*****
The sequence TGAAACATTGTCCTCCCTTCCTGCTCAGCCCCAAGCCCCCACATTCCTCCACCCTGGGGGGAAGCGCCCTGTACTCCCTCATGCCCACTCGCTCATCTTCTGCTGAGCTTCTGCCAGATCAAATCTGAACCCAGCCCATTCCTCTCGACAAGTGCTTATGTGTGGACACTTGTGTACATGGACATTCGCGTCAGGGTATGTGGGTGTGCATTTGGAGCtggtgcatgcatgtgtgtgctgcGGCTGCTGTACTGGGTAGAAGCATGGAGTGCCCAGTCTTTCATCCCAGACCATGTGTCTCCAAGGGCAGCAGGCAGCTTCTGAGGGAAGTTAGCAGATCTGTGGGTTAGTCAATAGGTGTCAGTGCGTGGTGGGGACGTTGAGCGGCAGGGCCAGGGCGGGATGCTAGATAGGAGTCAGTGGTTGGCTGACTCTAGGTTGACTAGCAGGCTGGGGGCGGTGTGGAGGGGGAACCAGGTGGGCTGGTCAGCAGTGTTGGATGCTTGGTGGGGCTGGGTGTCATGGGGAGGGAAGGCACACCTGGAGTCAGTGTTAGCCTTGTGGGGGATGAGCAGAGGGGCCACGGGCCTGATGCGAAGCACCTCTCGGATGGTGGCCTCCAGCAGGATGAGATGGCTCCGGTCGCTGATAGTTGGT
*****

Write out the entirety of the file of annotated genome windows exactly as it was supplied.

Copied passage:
The sequence TGAAACATTGTCCTCCCTTCCTGCTCAGCCCCAAGCCCCCACATTCCTCCACCCTGGGGGGAAGCGCCCTGTACTCCCTCATGCCCACTCGCTCATCTTCTGCTGAGCTTCTGCCAGATCAAATCTGAACCCAGCCCATTCCTCTCGACAAGTGCTTATGTGTGGACACTTGTGTACATGGACATTCGCGTCAGGGTATGTGGGTGTGCATTTGGAGCtggtgcatgcatgtgtgtgctgcGGCTGCTGTACTGGGTAGAAGCATGGAGTGCCCAGTCTTTCATCCCAGACCATGTGTCTCCAAGGGCAGCAGGCAGCTTCTGAGGGAAGTTAGCAGATCTGTGGGTTAGTCAATAGGTGTCAGTGCGTGGTGGGGACGTTGAGCGGCAGGGCCAGGGCGGGATGCTAGATAGGAGTCAGTGGTTGGCTGACTCTAGGTTGACTAGCAGGCTGGGGGCGGTGTGGAGGGGGAACCAGGTGGGCTGGTCAGCAGTGTTGGATGCTTGGTGGGGCTGGGTGTCATGGGGAGGGAAGGCACACCTGGAGTCAGTGTTAGCCTTGTGGGGGATGAGCAGAGGGGCCACGGGCCTGATGCGAAGCACCTCTCGGATGGTGGCCTCCAGCAGGATGAGATGGCTCCGGTCGCTGATAGTTGGT